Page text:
Fourth Amendment and Dog Searches revisited by the Supreme Court

Florida v. Jardines, 11-564 (certiorari granted on Jan. 6, 2012)

Issue: Whether a dog sniff at the front door of a suspected grow house by a trained narcotics detection dog is a Fourth Amendment search requiring probable cause?

Discussion: The Court recently granted cert to determine what limits does the Fourth Amendment place on the use of trained narcotics dogs at the front door of the home.  This issue was previously determined by the Court in the context of car searches in Illinois v. Caballes.  In that case, it was held that the use of a dog around a car was not a “search” under the Fourth Amendment.  In the case at bar, a divided Florida Supreme Court held that the Caballes rule was not applicable and that probable cause was required.

Historically, the Court has held that a reasonable person expects a higher level of privacy in the home than in his automobile.  A smorgasbord of reasons were given in several cases for the lowered expectation of privacy in a car—such as a person who travels in public exposes himself and thus cannot reasonably expect the same level of privacy as when he is in his home.  The Court, using the lowered expectation of privacy exception, has carved out several exceptions to the probable-cause requirement in the case of automobile searches.  Examples include the inventory search, the so-called Terry-Search of a vehicle, and the automobile exception (which was expanded to include all container in the vehicle).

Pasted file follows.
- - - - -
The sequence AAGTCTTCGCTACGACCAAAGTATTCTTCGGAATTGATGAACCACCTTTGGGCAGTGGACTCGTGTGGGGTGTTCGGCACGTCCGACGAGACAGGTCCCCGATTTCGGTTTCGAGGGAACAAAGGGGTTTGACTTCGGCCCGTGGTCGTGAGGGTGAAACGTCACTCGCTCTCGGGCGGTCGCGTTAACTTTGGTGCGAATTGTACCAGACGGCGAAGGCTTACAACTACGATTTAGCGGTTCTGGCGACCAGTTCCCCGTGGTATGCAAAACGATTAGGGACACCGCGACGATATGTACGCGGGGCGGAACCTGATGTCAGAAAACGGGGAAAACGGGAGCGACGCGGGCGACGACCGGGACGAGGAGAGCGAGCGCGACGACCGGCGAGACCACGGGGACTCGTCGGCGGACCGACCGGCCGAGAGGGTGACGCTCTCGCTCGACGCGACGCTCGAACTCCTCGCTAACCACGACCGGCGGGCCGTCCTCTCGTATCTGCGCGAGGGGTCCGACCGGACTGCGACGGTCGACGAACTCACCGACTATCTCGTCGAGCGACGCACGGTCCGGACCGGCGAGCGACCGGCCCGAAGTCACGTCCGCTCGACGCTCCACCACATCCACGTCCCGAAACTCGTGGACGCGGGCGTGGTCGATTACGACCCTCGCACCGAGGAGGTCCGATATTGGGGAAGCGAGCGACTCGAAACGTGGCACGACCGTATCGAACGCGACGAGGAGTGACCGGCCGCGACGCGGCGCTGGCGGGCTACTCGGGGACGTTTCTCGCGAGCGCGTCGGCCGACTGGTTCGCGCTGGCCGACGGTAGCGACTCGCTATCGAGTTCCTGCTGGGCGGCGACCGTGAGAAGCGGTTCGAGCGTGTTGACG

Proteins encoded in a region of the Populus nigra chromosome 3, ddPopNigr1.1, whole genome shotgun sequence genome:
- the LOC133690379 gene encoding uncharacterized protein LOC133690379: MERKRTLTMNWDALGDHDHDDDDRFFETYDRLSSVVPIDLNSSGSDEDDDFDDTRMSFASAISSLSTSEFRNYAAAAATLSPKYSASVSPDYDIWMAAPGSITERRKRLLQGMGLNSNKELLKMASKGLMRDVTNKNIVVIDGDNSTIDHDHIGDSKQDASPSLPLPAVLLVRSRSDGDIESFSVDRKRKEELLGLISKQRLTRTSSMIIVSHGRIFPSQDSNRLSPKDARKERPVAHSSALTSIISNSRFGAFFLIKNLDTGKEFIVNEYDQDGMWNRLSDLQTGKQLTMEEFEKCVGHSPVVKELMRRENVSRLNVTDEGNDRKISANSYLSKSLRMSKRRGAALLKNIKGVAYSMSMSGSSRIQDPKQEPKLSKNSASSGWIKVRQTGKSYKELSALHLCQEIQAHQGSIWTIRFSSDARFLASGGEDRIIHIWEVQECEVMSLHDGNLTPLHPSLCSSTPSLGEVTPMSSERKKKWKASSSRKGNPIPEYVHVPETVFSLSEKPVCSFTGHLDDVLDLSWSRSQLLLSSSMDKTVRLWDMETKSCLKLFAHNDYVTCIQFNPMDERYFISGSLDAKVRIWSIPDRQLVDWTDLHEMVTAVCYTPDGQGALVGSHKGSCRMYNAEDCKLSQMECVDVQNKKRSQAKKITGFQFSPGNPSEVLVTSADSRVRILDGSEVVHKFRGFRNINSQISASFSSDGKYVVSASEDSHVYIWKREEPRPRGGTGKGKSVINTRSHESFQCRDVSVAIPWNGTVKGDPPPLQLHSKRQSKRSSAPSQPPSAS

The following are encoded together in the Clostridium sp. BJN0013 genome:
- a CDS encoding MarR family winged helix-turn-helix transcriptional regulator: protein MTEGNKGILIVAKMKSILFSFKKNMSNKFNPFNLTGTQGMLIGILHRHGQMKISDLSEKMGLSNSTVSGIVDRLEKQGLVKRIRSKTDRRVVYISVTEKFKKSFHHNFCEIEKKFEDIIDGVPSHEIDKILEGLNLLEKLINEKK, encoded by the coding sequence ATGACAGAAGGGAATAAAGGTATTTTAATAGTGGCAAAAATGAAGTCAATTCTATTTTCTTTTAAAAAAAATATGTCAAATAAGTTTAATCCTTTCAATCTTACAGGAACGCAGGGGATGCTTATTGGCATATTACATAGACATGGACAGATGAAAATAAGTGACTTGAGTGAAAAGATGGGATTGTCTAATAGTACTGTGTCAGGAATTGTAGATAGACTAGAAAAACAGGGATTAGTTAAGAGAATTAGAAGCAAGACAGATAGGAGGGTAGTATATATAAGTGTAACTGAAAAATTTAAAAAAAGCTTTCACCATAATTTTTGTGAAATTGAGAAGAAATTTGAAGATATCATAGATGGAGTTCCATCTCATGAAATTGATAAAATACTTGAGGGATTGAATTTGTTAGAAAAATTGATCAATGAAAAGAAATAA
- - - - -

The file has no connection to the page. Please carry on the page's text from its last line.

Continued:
On the other hand, the Court has in many occasions steadfastly refused to extend the scope of the Fourth Amendment into the sanctity of the home.  Historically, it has ferociously guarded the privacy of the household except under certain limited exceptions—such as the “hot pursuit” exception or the plain view and protective sweep exception.  Further, the Court has previously held that the use of certain “sense-enhancing” techniques—such as thermal imaging—as a 4th Amendment search.  It could be argued that the use of a dog is a similar sense-enhancing technique as well.  It remains to be seen which way the Court will rule in the present case—but, if history repeats itself, I will bet my money that police dogs will not be arbitrarily sniffing around my front porch anytime soon. 

Wassem M. Amin

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